• Mouse

      In reference to Horcoff’s goal: I seem to remember that you can only redirect the puck into the net, not change the entire direction of the puck.

      The example from last year was the disallowed goal by a Sedin where he was flying to the front of the net and started stopping as he got really close to the goalie. The other sister passed her the puck hard from behind the net, it hit her skate and went in. There was no kicking motion, but the issue of thrust was brought up. Since the player completely changed the direction of the puck with her skate, the goal was disallowed. I can still remember the tears of every Canuck fan fondly (even though I had Mrs Daniel Sedin in my pool)

      I would have thought the Horcoff goal was the same case, as the puck was not even going towards the net when it hit Horcoff’s skate. Not that I am complaining though.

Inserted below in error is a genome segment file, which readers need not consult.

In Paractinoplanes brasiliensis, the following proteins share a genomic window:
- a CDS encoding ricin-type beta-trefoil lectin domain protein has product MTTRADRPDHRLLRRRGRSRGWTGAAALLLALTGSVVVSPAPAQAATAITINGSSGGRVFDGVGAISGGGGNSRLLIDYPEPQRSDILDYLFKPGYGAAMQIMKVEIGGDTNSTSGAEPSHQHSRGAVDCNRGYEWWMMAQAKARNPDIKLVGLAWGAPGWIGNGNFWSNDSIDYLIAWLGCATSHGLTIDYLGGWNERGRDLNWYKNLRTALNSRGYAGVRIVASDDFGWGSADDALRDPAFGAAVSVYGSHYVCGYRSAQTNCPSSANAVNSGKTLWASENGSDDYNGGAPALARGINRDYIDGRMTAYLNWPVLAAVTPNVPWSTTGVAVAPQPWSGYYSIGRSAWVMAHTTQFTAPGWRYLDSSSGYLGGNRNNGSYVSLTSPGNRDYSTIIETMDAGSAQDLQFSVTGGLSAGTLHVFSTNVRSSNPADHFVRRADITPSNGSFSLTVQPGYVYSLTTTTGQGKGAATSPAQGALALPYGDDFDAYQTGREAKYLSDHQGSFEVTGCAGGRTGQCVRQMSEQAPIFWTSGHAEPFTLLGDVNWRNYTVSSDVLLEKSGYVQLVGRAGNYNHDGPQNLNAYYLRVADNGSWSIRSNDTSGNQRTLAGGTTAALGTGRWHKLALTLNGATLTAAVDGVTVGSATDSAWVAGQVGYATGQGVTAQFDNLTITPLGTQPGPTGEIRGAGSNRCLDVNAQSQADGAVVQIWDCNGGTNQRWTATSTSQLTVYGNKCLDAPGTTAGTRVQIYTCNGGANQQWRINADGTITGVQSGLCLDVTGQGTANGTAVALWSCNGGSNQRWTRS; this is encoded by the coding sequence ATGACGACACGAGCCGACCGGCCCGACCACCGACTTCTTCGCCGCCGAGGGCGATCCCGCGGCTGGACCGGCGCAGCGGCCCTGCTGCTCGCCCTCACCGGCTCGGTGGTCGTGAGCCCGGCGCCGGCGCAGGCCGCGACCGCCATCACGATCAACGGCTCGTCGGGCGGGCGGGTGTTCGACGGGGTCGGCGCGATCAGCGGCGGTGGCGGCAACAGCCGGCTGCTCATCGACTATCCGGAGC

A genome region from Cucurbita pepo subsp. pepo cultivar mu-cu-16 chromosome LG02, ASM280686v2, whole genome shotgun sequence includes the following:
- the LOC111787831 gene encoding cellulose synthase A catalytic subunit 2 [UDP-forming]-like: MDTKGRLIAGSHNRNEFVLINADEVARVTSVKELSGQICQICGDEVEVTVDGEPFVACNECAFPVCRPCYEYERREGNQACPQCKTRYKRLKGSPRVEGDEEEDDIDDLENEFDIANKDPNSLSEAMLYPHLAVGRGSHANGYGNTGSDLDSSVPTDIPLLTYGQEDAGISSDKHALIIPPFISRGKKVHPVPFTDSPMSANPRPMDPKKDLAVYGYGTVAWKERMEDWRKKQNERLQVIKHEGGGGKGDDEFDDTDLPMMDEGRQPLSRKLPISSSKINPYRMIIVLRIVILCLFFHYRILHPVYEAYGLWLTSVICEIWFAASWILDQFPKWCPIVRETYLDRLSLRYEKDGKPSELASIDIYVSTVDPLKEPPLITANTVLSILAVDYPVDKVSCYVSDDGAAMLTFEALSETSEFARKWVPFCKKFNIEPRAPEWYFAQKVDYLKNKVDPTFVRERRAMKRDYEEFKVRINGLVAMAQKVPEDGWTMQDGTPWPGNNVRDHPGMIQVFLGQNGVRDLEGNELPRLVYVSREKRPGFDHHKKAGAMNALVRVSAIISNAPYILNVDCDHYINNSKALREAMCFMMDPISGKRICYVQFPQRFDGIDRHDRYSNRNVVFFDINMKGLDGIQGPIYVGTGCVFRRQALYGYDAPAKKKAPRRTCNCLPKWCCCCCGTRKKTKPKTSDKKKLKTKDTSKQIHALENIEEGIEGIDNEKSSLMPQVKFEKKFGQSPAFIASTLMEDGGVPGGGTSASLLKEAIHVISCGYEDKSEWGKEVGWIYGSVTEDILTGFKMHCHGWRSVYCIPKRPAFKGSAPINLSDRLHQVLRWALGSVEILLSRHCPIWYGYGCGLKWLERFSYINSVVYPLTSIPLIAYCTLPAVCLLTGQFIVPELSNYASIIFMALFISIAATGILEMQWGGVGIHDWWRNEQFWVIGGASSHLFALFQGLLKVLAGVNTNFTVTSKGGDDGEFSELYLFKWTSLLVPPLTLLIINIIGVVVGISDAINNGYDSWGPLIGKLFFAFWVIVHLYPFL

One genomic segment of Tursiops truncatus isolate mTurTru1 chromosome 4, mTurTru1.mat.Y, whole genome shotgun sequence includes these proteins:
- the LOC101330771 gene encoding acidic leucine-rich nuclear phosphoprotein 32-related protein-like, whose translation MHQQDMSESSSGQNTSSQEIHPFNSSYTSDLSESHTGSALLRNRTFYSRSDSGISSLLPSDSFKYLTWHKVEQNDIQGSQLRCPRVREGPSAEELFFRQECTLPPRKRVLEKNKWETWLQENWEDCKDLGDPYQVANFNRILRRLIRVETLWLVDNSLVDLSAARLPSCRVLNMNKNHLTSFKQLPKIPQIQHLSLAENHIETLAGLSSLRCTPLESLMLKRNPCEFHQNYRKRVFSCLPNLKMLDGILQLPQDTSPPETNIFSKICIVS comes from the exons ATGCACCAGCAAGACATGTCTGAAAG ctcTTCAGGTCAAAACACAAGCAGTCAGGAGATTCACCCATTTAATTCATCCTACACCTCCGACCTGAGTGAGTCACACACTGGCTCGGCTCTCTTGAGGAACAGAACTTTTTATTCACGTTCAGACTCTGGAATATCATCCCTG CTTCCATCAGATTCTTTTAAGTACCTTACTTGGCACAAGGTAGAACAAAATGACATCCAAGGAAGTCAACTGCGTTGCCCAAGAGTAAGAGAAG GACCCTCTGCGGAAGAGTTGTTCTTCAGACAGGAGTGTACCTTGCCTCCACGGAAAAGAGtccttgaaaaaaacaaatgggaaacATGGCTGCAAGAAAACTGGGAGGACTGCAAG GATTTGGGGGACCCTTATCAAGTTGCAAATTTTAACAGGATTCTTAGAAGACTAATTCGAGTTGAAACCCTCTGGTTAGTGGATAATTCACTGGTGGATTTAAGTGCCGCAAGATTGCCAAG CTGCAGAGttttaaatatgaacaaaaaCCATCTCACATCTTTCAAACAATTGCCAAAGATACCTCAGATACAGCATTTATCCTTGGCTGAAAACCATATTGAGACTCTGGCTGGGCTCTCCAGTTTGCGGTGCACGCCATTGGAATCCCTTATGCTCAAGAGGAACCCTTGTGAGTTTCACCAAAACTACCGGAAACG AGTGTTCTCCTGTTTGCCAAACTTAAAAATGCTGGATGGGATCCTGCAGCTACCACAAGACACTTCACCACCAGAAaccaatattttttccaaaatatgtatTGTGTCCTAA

• Mouse

    I wonder if the Toronto Maple Leafs are upset that you are given that they say that they are the “The Official Site Of Leafs Nation” … just saying..

  • Was in Phoenix about 3 years ago and went to a nascar race and and a Monday Night football game, also went to a Coyotes game when we were there. We sat 4 rows off center ice right behind Gretz on the bench. Paid $11.00 for the tickets and it was free food night at the consession. Announced attendance at that game was 5630. Tell me why that team is not back in Canada someplace?

  • Agreed on the suspensions. Though I would have given Wisniewski only one game. The hit is the kind of stuff the nhl needs to get rid of. But I guess the nhl sees bj miming = attempted neck breaking.

  • Rob...

    Every game you watch you can clearly hear many F-bomb’s and read plenty more on the lips of players. I understand the graphic nature of the James Wisniewski gesture that has prudes going nuts but can we at least be honest about the level of hypocracy involved in punishing him for it? Or does someone want to argue that the F-bombs are perfectly acceptible and above reproach? Do we need to hire the Church Lady to review gameday tapes and levy fines?

    • Ender